As a museum, we are the keepers not only of facts and objects, but also of stories – and it’s part of our mission to share those stories with you. The purpose of this blog is to share the stories of our history, artifacts, volunteers, staff and more. Be sure to check this space for updates, and follow us on social media to learn even more about who we are and what we do across the state of Indiana.
Subscribe to topics that interest you, and we'll let you know when we publish blogs in those categories.
By Hannah Kiefer
When a class of third-grade students from Mt. Tabor Elementary School was tasked with choosing hometown heroes, some of the choices were obvious.
The mayor seemed like a natural fit as a person who served as a visionary for the city. Josh Dallas – an actor from the city – was another easy pick as an emblem of success. Of course, there was Romeo Langford, the basketball player who caused quite a stir as the media awaited his college selection.
Then, there was Jessica Stavros – regional director for the Indiana State Museum and Historic Sites and site manager for the Culbertson Mansion State Historic Site.
She was chosen along with other civic and cultural leaders as one of eight hometown leaders from a list of 30 nominees.
When the teacher called to tell her she’d been nominated, she told Jessica she was chosen by the students for saving and sharing the city’s history.
“She said that I was chosen as one of New Albany’s ‘Hometown Heroes,’ and that all the heroes were people that make a difference in New Albany, and that they are people that the students can relate to,” she said.
Immediately, Jessica was excited and honored to be seen by a group of students as someone on the same level as their mayor, police chief, and Indiana’s Mr. Basketball among other nominees. As one of only two women selected – by a class of students that’s predominantly male – she said that also meant so much to her.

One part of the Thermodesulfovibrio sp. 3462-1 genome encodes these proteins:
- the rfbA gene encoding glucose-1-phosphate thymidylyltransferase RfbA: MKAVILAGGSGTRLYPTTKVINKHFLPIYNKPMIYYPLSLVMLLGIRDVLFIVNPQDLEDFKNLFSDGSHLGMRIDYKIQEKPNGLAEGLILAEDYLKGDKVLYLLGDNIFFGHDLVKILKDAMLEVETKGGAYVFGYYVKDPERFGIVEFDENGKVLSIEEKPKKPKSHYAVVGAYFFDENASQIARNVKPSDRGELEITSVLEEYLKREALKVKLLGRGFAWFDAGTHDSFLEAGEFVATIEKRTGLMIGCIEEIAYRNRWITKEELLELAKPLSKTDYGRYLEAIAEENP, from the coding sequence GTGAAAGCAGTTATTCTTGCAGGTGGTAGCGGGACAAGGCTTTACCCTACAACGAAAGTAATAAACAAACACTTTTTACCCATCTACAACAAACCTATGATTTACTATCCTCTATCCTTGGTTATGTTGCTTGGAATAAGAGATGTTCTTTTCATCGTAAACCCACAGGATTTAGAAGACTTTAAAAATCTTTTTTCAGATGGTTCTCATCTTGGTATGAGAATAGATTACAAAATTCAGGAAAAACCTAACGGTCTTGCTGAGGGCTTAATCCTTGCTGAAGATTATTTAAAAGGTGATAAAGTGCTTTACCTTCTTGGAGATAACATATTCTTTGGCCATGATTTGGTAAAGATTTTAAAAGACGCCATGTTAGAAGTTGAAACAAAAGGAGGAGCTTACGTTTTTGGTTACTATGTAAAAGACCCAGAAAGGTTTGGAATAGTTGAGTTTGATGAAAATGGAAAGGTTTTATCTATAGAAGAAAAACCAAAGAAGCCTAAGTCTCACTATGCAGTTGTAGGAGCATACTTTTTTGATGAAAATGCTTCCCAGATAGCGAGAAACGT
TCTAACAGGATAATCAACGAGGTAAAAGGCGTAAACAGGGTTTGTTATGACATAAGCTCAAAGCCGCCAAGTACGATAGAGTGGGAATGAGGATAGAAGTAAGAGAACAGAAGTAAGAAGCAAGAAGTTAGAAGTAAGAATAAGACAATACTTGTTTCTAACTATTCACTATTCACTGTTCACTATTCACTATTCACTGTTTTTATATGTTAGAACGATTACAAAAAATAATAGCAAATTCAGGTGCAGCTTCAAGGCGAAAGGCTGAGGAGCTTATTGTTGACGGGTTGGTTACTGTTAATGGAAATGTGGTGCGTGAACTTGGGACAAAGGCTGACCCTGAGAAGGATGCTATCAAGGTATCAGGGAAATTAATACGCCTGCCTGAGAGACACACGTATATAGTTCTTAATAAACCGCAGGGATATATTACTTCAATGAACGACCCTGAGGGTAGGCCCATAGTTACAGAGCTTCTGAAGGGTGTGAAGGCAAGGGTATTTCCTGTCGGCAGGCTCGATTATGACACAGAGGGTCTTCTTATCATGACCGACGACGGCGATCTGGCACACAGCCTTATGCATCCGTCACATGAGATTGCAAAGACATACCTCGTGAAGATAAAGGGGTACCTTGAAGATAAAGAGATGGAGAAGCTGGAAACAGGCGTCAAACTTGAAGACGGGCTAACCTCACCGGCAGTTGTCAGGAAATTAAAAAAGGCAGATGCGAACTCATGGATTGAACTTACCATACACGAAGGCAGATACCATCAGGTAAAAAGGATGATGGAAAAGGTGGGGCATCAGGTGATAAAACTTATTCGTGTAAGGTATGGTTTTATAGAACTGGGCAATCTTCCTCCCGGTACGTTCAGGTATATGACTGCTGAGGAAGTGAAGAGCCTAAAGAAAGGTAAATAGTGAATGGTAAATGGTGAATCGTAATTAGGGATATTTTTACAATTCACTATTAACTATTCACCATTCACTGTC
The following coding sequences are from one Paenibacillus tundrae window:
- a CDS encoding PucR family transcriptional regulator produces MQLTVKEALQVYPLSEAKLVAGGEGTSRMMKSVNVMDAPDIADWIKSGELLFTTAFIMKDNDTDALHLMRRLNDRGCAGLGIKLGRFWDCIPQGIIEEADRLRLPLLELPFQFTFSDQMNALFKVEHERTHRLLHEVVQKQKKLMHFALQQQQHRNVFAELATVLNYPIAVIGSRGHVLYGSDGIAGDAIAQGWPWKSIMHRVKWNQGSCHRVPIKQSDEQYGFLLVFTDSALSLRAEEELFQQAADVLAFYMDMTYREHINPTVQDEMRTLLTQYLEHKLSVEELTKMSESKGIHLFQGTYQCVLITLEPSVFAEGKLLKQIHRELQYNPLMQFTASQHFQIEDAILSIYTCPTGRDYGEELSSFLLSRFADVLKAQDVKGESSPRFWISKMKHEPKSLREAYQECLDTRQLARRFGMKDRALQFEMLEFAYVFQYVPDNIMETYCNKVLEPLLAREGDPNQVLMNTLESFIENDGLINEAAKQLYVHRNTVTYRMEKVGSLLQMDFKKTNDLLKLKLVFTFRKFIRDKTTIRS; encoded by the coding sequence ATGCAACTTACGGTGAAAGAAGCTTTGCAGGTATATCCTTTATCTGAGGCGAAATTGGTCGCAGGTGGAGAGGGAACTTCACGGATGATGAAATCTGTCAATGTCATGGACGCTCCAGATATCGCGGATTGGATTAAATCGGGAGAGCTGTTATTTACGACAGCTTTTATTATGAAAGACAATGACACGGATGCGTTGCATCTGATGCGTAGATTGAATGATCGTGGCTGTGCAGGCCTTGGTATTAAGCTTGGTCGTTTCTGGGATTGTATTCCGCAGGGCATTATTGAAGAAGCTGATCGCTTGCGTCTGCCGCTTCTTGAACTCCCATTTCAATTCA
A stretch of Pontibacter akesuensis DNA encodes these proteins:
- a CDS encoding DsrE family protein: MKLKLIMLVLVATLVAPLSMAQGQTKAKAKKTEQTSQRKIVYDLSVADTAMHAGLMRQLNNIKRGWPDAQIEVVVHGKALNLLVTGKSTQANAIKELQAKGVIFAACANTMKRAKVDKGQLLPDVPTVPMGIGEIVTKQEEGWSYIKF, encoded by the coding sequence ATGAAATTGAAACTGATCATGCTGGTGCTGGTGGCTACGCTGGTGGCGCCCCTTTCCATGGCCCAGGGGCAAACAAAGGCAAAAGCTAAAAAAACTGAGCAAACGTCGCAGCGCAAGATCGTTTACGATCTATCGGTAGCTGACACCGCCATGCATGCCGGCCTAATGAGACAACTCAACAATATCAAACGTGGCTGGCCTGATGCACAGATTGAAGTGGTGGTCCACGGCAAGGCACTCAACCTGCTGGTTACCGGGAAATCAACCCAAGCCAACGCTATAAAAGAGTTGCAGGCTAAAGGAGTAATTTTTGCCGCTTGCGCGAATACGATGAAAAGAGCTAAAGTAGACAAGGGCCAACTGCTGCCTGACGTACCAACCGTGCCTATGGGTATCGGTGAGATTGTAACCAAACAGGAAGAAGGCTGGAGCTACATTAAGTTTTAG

“The fact that we impacted them enough on their field trip for them to think that the work that we do makes a difference – especially shining against sports – is an honor,” she said.
Culbertson Mansion sees thousands of school kids each year, and Jessica is one of many staff members and volunteers responsible for teaching them about the house in an engaging, memorable way.
One of the main stories at Culbertson is about William Culbertson himself – a man who was extremely wealthy, but created a culture of benevolence that lives on through his legacy today. They talk about that history at the house, and they work hard to try and show kids that they can continue that legacy in their own lives, through their own words and actions.
The kids remembered that when they chose Jessica.
“That makes me feel good, because that’s what it’s about,” Jessica said. “We reached them just enough for them to know that we are actually doing things in the community that mean something. And they don’t just mean something to anyone – they mean something to children. And that’s something they’ll always hold onto.
“They’ll remember that and keep that experience with them” she continued. “That’s the kind of stuff that helps form their identity for who they are and where they came from.”
Jessica accepted her award – along with the other nominees – during a ceremony at the school. Prior to the ceremony, she also was interviewed by the class to talk about the path that got her to where she is, and how they can continue to positively effect their community.
“(At the mansion), we tell them there are ways to be benevolent and kind, because it’s the right thing to do,” she said. “We’re all members of a community…and it’s our responsibility as people to make others’ lives better.”
Learn more about Culbertson Mansion here.
Sign up for the latest news and updates.